But, I can imagine how utterly shocked she must have been. I'd be like "Dude... WHAT???... this guy jerks off to my book photo... seriously... WHAT???"


    Oh and... Columbia not Sony.

    LOL. Charlie Kaufman is inspired. He goes where you're afraid to go.

    Leave a comment:


  • Friday
    replied
    Re: Franklin Leonard

    Originally posted by GucciGhostXXX View Post
    Right?

    There's those writers you just KNOW are going to deliver something special. So it's worth the "risk" to THEM.

    Speaking of Adaptation. I was there the night they screened it for the first time at CAA. The head of (who was it, Sony?) got up and praised it. Said "I've never gotten up and spoken about a film, but I'm making an exception. This is NOT the film we hired Charlie to write, but once we read it, we knew we had to make it." It was the feeling of 'I'm about to see something special.' The author of the Orchid Thief read his draft before they made it, she loved it. Essentially "This is art... this is not my book, but this is art." She was happy with it.

    I feel like my ex had something to do with it, repped the book, helped? Don't remember. I could be wrong. My memory is sh!t.

    But, that was kinda one of those special nights for me. It was a rare moment of unbridled artistry that rarely happens in this soul sucking town. I fukkin LOVED the film. And to this day it's one of my favorite film scores. Clint Mansell? Fukking perfect score!

    The good old days...

    Don't you just love it when a writer surpasses your expectations? You hand them the Orchard Thief and they come up with something that's so outside the box you can't believe it. If I were the Orchard Thief writer, I'd be thrilled too... it's now going to be a masterpiece that's going to live on in film lore. Being John Malkovich was brilliant, but I thought Adaptation topped it. Nic Cage and his twin hack writer brother just made me laugh so hard. His twin brother gives him the most hacky cliched story ideas ends up more successful than this tortured serious artist, lol. That must play in real life so often. It's nice that you got to experience that.

    Leave a comment:

  • GucciGhostXXX
    Member

  • GucciGhostXXX
    replied
    Re: Franklin Leonard

    Oops... I misquoted Suzan Orlean.

    Real quote:

    Having been submitted the screenplay for approval, Susan Orlean was strongly opposed to the making of the film; she ended up reluctantly approving its production, and was ultimately very impressed with the final result. In 2012, she stated "[reading the screenplay] was a complete shock. My first reaction was 'Absolutely not!' They had to get my permission and I just said: 'No! Are you kidding? This is going to ruin my career!' Very wisely, they didn't really pressure me. They told me that everybody else had agreed and I somehow got emboldened. It was certainly scary to see the movie for the first time. It took a while for me to get over the idea that I had been insane to agree to it, but I love the movie now."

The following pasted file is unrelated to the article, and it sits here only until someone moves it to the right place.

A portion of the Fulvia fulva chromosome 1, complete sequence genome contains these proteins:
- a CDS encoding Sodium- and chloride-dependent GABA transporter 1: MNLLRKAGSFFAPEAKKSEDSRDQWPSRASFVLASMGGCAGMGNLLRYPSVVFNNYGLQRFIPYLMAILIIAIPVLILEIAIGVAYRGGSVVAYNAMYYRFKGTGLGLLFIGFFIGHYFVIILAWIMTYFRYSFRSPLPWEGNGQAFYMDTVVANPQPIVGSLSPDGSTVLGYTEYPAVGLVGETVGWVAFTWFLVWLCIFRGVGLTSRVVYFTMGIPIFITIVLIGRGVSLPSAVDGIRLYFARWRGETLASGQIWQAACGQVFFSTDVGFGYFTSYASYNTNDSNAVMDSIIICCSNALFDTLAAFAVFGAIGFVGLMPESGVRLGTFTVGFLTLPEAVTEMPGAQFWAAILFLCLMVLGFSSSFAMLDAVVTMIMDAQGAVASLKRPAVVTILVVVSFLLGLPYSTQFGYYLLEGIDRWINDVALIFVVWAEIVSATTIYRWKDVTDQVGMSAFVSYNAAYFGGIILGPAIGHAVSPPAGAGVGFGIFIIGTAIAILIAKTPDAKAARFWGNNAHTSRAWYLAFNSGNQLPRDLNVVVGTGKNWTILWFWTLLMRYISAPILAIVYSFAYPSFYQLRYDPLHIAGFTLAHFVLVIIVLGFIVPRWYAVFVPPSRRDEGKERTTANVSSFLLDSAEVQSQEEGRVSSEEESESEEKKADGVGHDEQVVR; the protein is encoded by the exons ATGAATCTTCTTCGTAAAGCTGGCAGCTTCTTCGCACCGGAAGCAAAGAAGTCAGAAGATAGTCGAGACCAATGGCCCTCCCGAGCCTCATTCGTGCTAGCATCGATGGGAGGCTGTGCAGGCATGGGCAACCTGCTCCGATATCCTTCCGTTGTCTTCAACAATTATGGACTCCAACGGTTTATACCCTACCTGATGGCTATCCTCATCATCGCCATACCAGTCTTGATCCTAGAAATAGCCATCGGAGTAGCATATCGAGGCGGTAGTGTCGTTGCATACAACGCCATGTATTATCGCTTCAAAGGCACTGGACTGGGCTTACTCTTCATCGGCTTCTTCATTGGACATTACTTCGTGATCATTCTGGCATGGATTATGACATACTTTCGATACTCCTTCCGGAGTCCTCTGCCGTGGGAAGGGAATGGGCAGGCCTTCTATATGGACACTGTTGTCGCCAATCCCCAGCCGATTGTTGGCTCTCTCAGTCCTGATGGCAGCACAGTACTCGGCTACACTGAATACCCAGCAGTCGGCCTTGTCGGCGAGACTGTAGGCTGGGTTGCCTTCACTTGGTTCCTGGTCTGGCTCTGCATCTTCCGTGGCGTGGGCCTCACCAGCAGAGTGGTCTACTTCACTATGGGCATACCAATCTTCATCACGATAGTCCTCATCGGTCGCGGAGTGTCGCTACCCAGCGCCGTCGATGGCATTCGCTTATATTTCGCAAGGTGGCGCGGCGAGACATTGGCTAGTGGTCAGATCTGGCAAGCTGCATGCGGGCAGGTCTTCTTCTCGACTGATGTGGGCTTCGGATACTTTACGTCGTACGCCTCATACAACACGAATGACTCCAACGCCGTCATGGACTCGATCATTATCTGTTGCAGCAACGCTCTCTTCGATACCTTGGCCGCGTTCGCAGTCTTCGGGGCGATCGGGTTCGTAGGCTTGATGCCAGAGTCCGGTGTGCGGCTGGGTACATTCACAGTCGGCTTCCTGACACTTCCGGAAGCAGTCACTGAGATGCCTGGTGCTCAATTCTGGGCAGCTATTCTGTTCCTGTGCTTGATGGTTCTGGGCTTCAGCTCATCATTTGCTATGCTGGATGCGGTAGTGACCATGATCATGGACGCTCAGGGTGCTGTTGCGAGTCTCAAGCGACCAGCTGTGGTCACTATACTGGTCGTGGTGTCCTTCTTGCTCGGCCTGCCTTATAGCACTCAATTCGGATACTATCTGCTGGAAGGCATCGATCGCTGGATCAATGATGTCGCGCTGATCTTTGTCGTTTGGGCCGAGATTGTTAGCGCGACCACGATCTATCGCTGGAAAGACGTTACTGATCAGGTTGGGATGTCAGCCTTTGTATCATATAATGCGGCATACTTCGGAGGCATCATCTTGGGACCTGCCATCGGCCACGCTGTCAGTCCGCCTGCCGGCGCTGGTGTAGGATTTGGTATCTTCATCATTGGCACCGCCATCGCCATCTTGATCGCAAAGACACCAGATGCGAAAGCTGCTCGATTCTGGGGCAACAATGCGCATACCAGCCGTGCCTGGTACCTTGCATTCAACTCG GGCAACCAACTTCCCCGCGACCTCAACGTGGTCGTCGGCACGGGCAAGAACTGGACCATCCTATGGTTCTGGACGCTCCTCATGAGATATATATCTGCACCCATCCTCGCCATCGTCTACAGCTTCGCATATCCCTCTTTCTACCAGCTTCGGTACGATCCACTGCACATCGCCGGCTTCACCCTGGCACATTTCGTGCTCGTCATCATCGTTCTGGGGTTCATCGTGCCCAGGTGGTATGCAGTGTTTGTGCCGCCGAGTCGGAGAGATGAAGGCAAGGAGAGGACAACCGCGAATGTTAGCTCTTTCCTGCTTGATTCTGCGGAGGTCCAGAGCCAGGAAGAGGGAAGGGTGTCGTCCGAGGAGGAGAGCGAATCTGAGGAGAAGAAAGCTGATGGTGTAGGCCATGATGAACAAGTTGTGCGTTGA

However, I heard she loved the movie back then. That she was basically like WTF? But ultimately dug it. Although, I don't want to put words in her mouth.

    But, I can imagine how utterly shocked she must have been. I'd be like "Dude... WHAT???... this guy jerks off to my book photo... seriously... WHAT???"


    Oh and... Columbia not Sony.

    Leave a comment:

  • GucciGhostXXX
    Member

  • GucciGhostXXX
    replied
    Re: Franklin Leonard

    Originally posted by Friday View Post
    That's the best explanation I've heard. Thanks. Yeah, I'd pretty much trust Charlie Kaufman to just go and write his stuff, after reading his scripts like Adaptation and Being John Malkovich. And I'd definitely trust James Cameron on whatever he wants to do. I guess when writers think about being good in a room, they are thinking they need to be this larger in life character that's electrifying. What I saw with the professional writers were that they seemed to be normal people (a little on the awkward side), but did seem to know what they were talking about--like they had a way with words.
    Right?

    There's those writers you just KNOW are going to deliver something special. So it's worth the "risk" to THEM.

    Speaking of Adaptation. I was there the night they screened it for the first time at CAA. The head of (who was it, Sony?) got up and praised it. Said "I've never gotten up and spoken about a film, but I'm making an exception. This is NOT the film we hired Charlie to write, but once we read it, we knew we had to make it." It was the feeling of 'I'm about to see something special.' The author of the Orchid Thief read his draft before they made it, she loved it. Essentially "This is art... this is not my book, but this is art." She was happy with it.

    I feel like my ex had something to do with it, repped the book, helped? Don't remember. I could be wrong. My memory is sh!t.

    But, that was kinda one of those special nights for me. It was a rare moment of unbridled artistry that rarely happens in this soul sucking town. I fukkin LOVED the film. And to this day it's one of my favorite film scores. Clint Mansell? Fukking perfect score!

    The good old days...

    Leave a comment: